“Well, how about we talk about an apprenticeship?” While extremely flattered and excited, my rational post-college-trying-to-be-sensible brain took over and I brushed it off. I couldn’t be a fulltime aerialist! I couldn’t even invert!
But life wouldn’t let me quit that easily. Several false starts on branching career paths and the total inability to shake the desire to be in the air led me to accept the offer. I began training full-time, 5 days a week for about 4 hours a day. I helped out the aerial company in exchange for my apprenticeship, and worked as hard as I possibly could. Let me say again, I was NOT good.
But finally, after 2.5 months of training, I got my inversion in the air! I felt like anything was possible, and quit my insurance job to leap head-first into the air.
From Passion to Career
My desire to learn new skills and challenge myself didn’t stop - nor has it since. I sought out teachers and coaches whenever I could. I would train with professionals coming through NYC, travel to NECCA (then Nimble Arts) in VT and visit Montreal. I began to teach out of the Streb Dance Company’s space in Brooklyn, and started picking up performance gigs.
In 2008, the opportunity to open my own aerial studio presented itself, and I partnered with some other Brooklyn artists to found The Sky Box at the House of Yes. My partners and I ran the House of Yes as a premiere underground performance space, and hosted regular aerial and avant-garde performances to audiences of 100 or more.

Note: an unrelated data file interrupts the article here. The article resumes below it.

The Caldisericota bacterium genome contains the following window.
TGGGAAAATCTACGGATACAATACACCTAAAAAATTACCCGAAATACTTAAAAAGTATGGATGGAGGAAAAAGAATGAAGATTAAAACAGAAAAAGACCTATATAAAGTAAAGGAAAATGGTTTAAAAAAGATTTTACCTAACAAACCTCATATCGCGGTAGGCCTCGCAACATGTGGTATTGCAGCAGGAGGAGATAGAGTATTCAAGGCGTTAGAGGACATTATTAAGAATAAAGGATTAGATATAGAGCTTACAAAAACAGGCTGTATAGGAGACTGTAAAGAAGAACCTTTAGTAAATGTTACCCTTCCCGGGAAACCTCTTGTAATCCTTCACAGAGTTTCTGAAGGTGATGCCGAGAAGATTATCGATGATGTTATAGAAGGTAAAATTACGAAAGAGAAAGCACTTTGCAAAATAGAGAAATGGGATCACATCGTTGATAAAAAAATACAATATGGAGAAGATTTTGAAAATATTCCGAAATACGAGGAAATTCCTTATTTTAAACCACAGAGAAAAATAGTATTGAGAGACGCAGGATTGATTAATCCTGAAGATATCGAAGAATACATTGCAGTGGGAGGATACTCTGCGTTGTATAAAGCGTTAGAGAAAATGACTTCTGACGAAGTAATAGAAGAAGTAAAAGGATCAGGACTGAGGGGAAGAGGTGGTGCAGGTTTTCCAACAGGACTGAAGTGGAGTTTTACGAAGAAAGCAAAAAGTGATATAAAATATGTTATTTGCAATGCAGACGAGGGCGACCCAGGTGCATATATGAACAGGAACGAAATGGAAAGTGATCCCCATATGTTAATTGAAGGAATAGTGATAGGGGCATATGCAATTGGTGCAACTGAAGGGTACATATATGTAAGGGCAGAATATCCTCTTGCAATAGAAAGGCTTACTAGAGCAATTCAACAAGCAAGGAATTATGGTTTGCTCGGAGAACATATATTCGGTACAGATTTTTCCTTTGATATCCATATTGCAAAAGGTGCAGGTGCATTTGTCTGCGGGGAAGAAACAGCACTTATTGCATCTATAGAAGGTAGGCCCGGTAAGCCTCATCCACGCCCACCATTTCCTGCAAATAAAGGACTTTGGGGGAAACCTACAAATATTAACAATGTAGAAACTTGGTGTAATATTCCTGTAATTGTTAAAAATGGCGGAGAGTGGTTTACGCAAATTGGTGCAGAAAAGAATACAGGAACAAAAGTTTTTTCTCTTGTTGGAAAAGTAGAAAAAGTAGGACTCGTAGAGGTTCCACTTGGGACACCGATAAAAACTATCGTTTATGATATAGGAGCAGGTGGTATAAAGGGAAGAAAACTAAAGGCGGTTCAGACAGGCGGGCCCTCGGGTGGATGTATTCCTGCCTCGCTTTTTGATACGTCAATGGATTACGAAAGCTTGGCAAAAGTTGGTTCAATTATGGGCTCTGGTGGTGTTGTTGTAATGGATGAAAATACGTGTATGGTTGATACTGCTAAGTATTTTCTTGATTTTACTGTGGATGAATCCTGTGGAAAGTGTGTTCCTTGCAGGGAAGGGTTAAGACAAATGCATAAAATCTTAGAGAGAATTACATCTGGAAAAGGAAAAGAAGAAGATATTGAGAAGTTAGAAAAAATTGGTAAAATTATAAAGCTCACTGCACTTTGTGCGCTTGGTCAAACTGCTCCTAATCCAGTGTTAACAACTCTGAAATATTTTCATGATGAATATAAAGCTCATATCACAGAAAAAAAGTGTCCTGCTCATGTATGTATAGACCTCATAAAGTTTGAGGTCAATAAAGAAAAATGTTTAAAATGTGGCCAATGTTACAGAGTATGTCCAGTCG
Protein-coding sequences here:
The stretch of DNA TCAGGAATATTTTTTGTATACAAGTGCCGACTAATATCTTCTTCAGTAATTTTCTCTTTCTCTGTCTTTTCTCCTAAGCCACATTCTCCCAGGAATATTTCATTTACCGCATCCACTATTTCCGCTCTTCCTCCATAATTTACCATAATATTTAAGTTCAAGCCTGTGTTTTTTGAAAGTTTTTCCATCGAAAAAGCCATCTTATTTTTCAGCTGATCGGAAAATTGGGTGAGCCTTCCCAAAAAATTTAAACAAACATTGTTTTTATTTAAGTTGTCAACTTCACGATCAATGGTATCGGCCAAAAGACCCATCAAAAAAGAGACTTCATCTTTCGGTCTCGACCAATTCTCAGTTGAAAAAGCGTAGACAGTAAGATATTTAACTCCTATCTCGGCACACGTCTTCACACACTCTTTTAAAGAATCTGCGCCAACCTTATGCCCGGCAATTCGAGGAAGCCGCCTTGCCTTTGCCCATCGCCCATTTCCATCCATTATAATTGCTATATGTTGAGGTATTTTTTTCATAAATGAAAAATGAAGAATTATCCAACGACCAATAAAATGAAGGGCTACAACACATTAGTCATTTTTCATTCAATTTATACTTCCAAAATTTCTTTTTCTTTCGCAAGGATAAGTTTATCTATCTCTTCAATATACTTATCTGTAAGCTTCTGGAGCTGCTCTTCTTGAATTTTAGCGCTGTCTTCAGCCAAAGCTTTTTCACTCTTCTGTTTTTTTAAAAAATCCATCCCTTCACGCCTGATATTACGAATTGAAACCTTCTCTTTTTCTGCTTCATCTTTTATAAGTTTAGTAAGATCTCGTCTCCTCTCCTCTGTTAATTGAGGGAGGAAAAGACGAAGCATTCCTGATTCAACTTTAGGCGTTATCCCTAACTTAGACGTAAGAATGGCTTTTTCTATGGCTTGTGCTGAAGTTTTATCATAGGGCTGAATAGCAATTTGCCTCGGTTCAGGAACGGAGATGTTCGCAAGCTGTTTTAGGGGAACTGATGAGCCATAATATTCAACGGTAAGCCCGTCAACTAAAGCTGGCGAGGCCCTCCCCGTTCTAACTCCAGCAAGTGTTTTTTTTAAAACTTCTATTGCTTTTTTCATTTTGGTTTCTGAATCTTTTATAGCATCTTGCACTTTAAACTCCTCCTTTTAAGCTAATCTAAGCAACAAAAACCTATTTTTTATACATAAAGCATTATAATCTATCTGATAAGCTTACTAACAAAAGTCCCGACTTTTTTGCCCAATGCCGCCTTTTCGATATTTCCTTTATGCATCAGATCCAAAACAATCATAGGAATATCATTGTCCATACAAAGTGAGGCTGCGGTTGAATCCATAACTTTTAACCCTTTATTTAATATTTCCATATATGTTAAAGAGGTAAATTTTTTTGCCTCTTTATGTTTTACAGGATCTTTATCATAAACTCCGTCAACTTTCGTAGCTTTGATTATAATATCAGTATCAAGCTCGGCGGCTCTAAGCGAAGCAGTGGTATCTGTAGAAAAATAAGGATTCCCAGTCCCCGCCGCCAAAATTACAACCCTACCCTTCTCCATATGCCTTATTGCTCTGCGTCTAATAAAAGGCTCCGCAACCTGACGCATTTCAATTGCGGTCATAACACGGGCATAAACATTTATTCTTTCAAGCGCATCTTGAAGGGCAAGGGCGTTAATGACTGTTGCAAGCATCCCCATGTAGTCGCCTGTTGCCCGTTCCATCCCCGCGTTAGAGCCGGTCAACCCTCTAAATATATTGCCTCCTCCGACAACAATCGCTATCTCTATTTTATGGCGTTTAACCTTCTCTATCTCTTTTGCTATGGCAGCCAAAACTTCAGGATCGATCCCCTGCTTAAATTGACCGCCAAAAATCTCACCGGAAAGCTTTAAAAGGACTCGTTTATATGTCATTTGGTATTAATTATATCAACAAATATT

In 2011, the winds of change brought me to Los Angeles, and the next phase of my aerial journey. Almost 9 years have gone by since I took my first aerial class, and I have had the opportunity to perform professionally in Hawaii, El Salvador, Dubai, NYC, LA, and at the Bonnaroo Music Festival. I have performed in front of celebrities, over water, in airplane hangars, and premiered my original Aerial Rock-n-Roll Circus, SHAPESHIFTER, in LA in May 2014. I have also had the opportunity to teach many hundreds of people of many shapes and sizes to do what I do, and to share my passion with them.
Trusting the Wrap...
I am extremely thankful to the universe for providing me with that one crazy opportunity, for having someone see a potential in me that I could not even see in myself at the time, and to that wild spark that convinced me to give it a try and see how far I could take it. I think that circus is an arena that can bring out the best in all of us. It can force us to confront our demons and work through self-imposed limitations to find facets of our character, and probably also our physical body, that we didn’t even know were there.
“Running away with the circus,” whether professionally or sometimes on weekends, is like a big drop on silks: you make a conscious decision to do it, you wrap yourself up in technique, and then, as if by magic, you are launched into an exciting world of possibility and community, that you can trust will be there to catch you.
Below is my multi-apparatus aerial montage reel, set to a "Venus in Furs" cover by my favorite band, Devotchka.